South Sudanese: Do Your Part to Ensure Our Unity

By: Luk Kuth Dak

To begin with, I must admit that I had such a hard time writing this article. I called it off time and time again, not so much of the fear of meeting the fatal fate of the freedom of speech’s victim, the late Ustaz Isaiah Abraham, if I ever set foot on South Sudan’s soil, but because, up to the time of President Salva Kiir Mayardit’s recent conspiracy, I was one strong supporter of him and the ruling party, the Sudan People’s Liberation Movement, SPLM.

In the wake of the aftermath of Kiir’s coup d’etat, pundits, journalists and political scientists are all in a unanimous agreement that a civil war within the SPLM is eminent. The president’s surprised move, which was widely criticized by most- if not all of- the Western nations to ouster the old guard, came just a few weeks after the nation celebrated its second anniversary. Subsequently, the President’s decision to impose two soldiers of Allah, El. Sheikhs, Riek Gai Kok and Abdulla Deng Nhial as federal ministers in the newly deformed, undemocratic and unconstitutional government was a slap in the face to all of the South Sudanese, but particularly those who have lost some loved once during the course of the civil war.

Unless you are a South Sudanese who was born yesterday, then, you won’t know that both Kok and Nhial have so much blood in their hands of the two million plus innocent civilians murdered by the regime of tyrant and ICC most wanted man, Omar Hassan Ahmed al Basher in the name of jihad. More so, they were there in the " situation room" where decisions were made to turn our beloved homeland into a morgue. By rewarding these murderers, the President has failed miserably.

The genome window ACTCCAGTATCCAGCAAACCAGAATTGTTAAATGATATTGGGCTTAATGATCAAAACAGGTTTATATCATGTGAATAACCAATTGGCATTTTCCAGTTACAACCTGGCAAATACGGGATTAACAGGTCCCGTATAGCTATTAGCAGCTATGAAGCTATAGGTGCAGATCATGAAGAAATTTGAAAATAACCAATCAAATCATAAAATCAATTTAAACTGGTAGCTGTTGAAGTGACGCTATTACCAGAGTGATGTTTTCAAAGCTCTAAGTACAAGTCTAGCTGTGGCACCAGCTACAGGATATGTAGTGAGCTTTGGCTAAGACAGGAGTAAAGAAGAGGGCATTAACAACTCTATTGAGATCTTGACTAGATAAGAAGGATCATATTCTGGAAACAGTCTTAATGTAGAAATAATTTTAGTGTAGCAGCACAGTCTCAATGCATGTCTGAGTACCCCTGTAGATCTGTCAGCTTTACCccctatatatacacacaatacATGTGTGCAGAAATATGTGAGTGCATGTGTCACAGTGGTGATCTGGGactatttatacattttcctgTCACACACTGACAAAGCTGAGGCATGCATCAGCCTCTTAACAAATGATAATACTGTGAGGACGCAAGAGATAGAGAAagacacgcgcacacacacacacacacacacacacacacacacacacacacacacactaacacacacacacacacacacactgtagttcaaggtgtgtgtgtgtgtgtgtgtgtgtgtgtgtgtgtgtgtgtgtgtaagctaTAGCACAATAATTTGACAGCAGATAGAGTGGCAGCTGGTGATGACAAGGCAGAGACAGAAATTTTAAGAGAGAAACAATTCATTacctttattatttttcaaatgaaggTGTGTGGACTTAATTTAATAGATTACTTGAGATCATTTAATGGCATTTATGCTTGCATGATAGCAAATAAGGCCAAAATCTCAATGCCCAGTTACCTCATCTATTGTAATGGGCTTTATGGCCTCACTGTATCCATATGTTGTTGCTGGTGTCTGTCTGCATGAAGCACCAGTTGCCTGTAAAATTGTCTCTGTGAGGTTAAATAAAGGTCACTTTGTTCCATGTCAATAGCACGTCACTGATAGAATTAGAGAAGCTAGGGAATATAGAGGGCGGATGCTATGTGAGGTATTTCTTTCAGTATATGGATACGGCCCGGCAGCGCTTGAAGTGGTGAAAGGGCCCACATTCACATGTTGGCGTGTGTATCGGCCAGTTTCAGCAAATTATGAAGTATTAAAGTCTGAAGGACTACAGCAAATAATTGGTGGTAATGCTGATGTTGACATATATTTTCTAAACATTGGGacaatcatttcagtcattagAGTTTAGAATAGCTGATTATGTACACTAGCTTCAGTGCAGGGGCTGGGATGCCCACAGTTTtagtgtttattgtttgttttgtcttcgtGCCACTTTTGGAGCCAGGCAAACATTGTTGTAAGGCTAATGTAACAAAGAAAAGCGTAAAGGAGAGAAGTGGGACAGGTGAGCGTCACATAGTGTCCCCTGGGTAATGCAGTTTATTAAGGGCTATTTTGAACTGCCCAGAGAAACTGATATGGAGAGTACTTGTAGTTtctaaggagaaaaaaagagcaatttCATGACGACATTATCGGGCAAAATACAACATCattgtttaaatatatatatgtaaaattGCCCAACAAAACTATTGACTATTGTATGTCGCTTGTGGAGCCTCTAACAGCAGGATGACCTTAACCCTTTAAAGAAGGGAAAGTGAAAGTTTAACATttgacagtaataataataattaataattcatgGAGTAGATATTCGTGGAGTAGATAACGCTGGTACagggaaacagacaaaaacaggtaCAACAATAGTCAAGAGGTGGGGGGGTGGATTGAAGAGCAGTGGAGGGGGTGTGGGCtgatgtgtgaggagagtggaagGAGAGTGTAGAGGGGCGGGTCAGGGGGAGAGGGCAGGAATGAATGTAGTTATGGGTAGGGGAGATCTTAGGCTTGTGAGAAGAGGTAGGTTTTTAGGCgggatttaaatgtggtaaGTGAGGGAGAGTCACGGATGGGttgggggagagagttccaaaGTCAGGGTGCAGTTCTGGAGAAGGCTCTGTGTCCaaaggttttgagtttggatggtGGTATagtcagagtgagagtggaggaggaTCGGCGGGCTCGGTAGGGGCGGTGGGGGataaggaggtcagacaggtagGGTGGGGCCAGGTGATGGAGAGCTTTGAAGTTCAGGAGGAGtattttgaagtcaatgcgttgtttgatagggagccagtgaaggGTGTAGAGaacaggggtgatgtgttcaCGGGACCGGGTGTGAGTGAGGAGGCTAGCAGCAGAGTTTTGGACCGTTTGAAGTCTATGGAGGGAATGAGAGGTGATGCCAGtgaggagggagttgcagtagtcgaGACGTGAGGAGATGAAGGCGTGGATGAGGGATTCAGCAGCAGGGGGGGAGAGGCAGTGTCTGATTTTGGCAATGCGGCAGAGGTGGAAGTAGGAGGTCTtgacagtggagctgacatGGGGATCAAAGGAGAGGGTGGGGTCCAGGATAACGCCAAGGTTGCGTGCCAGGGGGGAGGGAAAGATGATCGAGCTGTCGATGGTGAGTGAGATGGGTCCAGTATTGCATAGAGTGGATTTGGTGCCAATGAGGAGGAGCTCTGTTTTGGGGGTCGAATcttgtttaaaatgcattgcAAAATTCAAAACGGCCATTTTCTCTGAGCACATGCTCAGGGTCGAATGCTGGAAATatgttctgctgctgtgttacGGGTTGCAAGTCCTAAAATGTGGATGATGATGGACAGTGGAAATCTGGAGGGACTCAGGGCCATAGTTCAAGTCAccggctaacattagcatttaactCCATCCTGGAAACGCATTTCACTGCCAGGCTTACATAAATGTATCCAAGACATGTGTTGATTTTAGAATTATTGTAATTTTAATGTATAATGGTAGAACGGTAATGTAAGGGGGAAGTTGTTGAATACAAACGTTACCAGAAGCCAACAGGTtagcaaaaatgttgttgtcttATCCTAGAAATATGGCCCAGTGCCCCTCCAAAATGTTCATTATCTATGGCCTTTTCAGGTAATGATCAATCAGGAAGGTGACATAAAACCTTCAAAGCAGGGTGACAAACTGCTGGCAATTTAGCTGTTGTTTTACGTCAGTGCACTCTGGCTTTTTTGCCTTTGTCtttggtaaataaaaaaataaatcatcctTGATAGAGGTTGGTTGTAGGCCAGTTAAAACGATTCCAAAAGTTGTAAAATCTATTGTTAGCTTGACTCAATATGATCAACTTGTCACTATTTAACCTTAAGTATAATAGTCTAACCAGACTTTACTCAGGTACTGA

Most troubling, the President’s showing signs of following the foot steps of some of the most brutal dictators of the caliber of Muammar al. Gadahfi, Idris Deby and Isaias Afworeki. What else can explain the the latest assault on the deposed Secretary General, Ustaz Pagan Amum, and the unjustly ban put on his travel outside of the capital, Juba? In the real world, those actions are called " Unlawful imprisonment, and perpetrator is punishable by law.

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Not only that, by ruling the country by decrees, the President has totally disregarded both the Parliament and Judicial systems, which is certainly undemocratic by all standards.

At the end, however, we as individual citizens have a pivotal role to play in making our voices heard by those corrupt leaders, who put their personal interests above the nation’s.

Vote them out.

The author is a former anchorman at Juba Radio. He can be reach at: [email protected]

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